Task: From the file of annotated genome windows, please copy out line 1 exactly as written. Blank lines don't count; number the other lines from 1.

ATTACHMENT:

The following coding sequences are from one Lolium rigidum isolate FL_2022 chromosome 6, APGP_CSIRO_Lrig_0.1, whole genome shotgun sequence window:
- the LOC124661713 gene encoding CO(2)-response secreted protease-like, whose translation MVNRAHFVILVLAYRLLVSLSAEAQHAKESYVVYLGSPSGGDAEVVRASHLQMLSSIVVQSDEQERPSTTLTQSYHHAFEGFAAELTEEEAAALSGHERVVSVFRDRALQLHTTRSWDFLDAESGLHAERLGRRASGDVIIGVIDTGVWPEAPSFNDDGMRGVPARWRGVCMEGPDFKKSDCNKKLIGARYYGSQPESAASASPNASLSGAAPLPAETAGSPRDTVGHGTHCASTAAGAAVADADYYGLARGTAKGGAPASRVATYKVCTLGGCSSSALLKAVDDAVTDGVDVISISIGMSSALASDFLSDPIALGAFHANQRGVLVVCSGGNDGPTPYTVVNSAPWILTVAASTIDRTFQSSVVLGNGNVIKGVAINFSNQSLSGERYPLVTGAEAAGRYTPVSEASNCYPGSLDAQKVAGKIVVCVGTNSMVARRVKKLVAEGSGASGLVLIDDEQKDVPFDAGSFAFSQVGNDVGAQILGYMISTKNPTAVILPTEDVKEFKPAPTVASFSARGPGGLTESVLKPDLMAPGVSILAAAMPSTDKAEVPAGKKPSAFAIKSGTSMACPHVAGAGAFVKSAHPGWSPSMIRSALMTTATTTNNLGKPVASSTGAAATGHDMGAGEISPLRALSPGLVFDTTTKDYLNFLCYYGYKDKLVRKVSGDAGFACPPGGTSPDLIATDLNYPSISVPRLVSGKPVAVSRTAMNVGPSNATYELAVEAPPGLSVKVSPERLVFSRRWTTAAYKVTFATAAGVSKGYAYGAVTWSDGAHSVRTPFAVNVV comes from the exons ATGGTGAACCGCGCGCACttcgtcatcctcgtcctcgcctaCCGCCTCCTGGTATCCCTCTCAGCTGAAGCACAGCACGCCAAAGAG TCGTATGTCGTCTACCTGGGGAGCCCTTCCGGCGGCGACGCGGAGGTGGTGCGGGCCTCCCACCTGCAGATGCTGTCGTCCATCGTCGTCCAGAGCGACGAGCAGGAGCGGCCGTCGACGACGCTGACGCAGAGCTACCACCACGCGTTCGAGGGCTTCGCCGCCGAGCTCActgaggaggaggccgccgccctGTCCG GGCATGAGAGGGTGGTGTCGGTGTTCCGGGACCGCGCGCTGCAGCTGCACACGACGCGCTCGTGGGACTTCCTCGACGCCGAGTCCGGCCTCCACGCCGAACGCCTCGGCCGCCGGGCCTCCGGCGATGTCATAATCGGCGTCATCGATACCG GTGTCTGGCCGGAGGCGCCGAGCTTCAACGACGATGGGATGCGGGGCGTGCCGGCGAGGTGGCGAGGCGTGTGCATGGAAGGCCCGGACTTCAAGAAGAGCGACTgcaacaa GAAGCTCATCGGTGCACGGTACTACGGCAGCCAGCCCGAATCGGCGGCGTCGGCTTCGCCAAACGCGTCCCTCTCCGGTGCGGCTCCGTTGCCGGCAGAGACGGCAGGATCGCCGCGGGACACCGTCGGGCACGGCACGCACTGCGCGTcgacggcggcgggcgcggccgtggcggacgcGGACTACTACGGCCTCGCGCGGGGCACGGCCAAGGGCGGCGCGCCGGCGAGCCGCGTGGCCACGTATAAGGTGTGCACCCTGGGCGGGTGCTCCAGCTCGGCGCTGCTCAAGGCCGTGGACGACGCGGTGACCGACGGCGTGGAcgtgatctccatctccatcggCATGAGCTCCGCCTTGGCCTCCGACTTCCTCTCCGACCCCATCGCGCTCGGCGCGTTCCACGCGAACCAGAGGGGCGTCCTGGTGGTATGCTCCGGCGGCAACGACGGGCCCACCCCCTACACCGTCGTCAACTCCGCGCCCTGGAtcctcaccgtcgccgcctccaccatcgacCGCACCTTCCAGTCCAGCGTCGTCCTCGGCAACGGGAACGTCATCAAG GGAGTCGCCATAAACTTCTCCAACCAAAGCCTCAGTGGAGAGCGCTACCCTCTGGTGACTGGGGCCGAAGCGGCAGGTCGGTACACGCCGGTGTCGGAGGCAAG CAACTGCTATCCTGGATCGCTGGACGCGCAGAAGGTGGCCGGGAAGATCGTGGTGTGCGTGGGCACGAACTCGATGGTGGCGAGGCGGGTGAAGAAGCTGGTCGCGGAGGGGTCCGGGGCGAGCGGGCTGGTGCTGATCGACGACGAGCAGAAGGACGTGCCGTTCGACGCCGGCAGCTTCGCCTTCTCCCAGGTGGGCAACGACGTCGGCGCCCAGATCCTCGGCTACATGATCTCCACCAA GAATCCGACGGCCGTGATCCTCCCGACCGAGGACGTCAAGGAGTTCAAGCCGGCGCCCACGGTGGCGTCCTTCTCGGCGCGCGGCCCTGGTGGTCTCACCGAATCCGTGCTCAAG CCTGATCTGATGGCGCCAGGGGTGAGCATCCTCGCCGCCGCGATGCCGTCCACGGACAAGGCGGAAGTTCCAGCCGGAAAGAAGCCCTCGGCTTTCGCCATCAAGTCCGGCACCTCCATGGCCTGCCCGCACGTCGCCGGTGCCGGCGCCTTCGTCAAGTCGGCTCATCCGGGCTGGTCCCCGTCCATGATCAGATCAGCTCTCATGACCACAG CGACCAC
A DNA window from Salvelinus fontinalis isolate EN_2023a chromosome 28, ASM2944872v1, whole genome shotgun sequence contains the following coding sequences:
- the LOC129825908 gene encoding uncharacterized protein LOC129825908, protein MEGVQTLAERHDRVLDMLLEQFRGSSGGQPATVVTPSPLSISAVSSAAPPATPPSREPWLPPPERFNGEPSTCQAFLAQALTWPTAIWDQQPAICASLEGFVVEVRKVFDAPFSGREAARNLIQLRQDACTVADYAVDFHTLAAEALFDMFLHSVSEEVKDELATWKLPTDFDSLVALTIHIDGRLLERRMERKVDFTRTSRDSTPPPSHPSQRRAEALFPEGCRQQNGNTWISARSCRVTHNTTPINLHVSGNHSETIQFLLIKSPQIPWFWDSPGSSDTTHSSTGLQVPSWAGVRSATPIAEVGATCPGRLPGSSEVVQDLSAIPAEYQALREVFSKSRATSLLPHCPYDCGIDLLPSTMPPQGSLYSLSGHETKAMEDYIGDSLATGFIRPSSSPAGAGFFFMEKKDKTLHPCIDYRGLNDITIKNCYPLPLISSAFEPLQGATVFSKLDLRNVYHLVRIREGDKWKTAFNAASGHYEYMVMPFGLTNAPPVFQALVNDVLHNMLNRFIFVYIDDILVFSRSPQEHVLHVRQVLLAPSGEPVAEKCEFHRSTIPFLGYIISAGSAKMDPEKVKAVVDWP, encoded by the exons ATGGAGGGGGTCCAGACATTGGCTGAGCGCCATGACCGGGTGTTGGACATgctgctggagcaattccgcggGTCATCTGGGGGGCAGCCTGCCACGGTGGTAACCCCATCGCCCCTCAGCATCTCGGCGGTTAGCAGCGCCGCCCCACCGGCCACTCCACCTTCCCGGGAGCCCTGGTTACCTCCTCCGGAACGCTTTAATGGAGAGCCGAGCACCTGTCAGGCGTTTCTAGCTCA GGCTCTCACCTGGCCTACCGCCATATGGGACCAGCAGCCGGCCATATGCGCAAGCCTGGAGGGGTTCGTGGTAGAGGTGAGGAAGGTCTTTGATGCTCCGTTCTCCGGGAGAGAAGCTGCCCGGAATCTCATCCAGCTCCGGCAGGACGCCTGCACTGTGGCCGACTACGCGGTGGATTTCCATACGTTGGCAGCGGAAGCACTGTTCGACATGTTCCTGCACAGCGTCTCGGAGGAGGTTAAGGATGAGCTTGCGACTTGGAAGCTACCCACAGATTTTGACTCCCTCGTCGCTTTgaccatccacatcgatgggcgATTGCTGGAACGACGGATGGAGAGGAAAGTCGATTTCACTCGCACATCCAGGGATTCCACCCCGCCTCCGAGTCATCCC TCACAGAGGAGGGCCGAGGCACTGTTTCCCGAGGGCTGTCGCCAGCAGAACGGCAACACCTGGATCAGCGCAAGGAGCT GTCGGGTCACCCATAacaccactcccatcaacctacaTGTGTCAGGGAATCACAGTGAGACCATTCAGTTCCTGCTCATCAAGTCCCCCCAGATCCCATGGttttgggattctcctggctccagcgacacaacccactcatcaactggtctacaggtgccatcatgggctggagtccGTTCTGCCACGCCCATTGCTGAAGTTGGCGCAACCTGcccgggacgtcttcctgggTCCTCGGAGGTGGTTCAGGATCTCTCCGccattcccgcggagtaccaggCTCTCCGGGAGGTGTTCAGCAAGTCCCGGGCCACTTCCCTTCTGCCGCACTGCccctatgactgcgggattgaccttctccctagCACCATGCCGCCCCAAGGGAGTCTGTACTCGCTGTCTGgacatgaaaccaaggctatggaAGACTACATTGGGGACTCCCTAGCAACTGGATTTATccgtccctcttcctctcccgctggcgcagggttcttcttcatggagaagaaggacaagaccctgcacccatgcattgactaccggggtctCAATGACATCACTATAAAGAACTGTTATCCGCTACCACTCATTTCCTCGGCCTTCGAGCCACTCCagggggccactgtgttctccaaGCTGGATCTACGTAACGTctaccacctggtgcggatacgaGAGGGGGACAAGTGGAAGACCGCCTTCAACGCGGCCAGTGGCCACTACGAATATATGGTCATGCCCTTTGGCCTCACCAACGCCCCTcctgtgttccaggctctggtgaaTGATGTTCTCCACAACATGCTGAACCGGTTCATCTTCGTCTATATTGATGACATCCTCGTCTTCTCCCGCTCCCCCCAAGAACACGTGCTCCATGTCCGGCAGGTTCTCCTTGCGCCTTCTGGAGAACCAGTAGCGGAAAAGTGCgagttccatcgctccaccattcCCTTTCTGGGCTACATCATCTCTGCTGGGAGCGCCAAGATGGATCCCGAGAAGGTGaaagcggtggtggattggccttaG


The following coding sequences are from one Lolium rigidum isolate FL_2022 chromosome 6, APGP_CSIRO_Lrig_0.1, whole genome shotgun sequence window: